I think the Dynamics CRM 2011 SDK is swell for interoperability, but I wanted to get a closer look at how the actual web service calls work, so I decided to access the sandbox CRM instance my company provides using a WSDL-based proxy as described here. Because the SDK has several examples for connecting to CRM instances using different kinds of authentication in the SDK\SampleCode\CS\WsdlBasedProxies directory, I figured this would be a piece of cake. As it turns out, I was wrong.
Disclaimer: before asking anyone read through to the end of this post, let me say I think the problem I ran into may be fairly specific to my organization's ADFS setup because despite a lot of web searches, I couldn't find anything that specifically addressed my issue from a Dynamics CRM perspective. On the other hand, if you are having the same problem I did, maybe this post will save you some time.
Because my CRM sandbox instance is an Internet-facing (IFD) deployment, I looked at the ifd project in the SDK's wsdlbasedproxies solution and followed the setup instructions. I ran into a problem almost immediately. After creating service references for the Discovery and Organization services, the next instruction is:
In the "
" node, locate the " " node. This node allows the user to specify which Issuer should be used when issuing a token. The various STS endpoints will be present in the commented out "alternativeIssuedTokenParameters" node. In my example, UserNameMixed is used. In order to use UserNameMixed, the "binding" and "bindingConfiguration" attributes need to be updated to match the node in "alternativeIssuedTokenParameters". The easiest way to find this endpoint is to search for "https://adfs.contoso.com:555/adfs/services/trust/13/usernamemixed". In the generated configuration file, you'll find: Copy this node and replace the current issuer node in the " " node.
Well, in my app.config file, there was no alternativeIssuedTokenParameters node. All I had was these two elements in my CustomBindingIOrganizationService and CustomBindingIDiscoveryService bindings:
<issuer address="http://schemas.microsoft.com/2005/12/ServiceModel/Addressing/Anonymous" /> <issuerMetadata address="https://ADFS.SOMEDOMAIN.COM/adfs/services/trust/mex" />
I figured what the heck, let's try to run the sample in debug mode anyway and see if it works. Spoiler alert: it didn't. Instead of connecting to CRM, I got a Windows CardSpace (never heard of it before) screen pop up asking me if I wanted to send a card to the site. Seeing as the SDK readme doc had made of mention of CardSpace, I figured something must be misconfigured, so I closed the window and stopped debugging.
It took me a while to figure it out (I'm a developer, not a networking guy), but I finally realized that my WCF client knew it should be using a token from the SOMEDOMAIN.COM STS to talk to CRM, but it didn't know how to get one. After some fruitless searching, I stumbled upon a post by the MCS UK dev team called "Federated Security: How to setup and call a WCF service secured by ADFS 2.0." At first I looked at programmatically getting a token, but then I decided it would be much simpler to take the config-based approach described in this MSDN tutorial: http://msdn.microsoft.com/en-us/gg557876. Also, the config-based approach is what should have been happening in the SDK sample anyway.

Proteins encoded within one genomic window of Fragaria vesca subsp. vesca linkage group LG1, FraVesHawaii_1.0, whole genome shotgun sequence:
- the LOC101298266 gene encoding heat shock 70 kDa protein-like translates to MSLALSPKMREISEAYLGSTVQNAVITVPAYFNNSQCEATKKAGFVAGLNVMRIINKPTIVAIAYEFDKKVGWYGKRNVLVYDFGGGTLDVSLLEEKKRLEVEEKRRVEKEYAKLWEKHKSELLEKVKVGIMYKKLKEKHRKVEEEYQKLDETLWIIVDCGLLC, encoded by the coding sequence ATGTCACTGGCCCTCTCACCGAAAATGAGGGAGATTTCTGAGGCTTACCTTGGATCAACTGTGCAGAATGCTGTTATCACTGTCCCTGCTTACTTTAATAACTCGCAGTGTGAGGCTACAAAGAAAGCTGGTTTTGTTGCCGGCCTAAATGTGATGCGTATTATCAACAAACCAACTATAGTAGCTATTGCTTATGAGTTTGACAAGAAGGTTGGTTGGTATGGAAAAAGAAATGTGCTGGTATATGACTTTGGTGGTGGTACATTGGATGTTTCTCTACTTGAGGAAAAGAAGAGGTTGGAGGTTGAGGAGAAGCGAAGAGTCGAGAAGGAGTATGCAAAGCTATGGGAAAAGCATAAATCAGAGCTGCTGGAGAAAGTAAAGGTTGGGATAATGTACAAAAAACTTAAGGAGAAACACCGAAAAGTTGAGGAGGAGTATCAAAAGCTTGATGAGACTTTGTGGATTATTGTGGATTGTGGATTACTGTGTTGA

To get the issuer element of my bindings right, I first created a service reference for the address in the issuerMetadata element. As soon as I did, my app.config file was updated with lots of binding and endpoints that looked like what was described in the SDK sample setup file, so I figured I must be on the right track.
Knowing that my sandbox CRM instance used the "/adfs/services/trust/13/username" endpoint for getting a token from the ADFS STS (thanks to watching Fiddler while a desktop application that uses the SDK connected to my CRM instance), I searched in the updated app.config file for that string, and I found this element:
<endpoint address="http://ADFS.SOMEDOMAIN.COM/adfs/services/trust/13/username" binding="ws2007HttpBinding" bindingConfiguration="UserNameWSTrustBinding_IWSTrust13Async" contract="STS.IWSTrust13Async" name="UserNameWSTrustBinding_IWSTrust13Async"> <identity> <certificate encodedValue="REALLY_LONG_CERTIFICATE_STRING..." /> </identity> </endpoint>
Next, I commented out the existing issuer and issuerMetadata elements in my CRM service bindings and replaced them with the address, binding, binding configuration and identity details from the STS endpoint like so:
<issuer address="http://ADFS.SOMEDOMAIN.COM/adfs/services/trust/13/username" binding="ws2007HttpBinding" bindingConfiguration="UserNameWSTrustBinding_IWSTrust13Async" > <identity> <certificate encodedValue="REALLY_LONG_CERTIFICATE_STRING..." /> </identity> </issuer>
After that, I ran the sample project in debug mode, and it worked perfectly.
Why did this happen?
I will readily admit I don't understand the ins and outs of ADFS. I get the point of it and the basics of how it works, but I certainly don't know why the configuration of my CRM instance would lead to these results. All I can say at this point is that I'm glad I've got it working, and I'll know what to do in the future if a problem like this ever comes up again.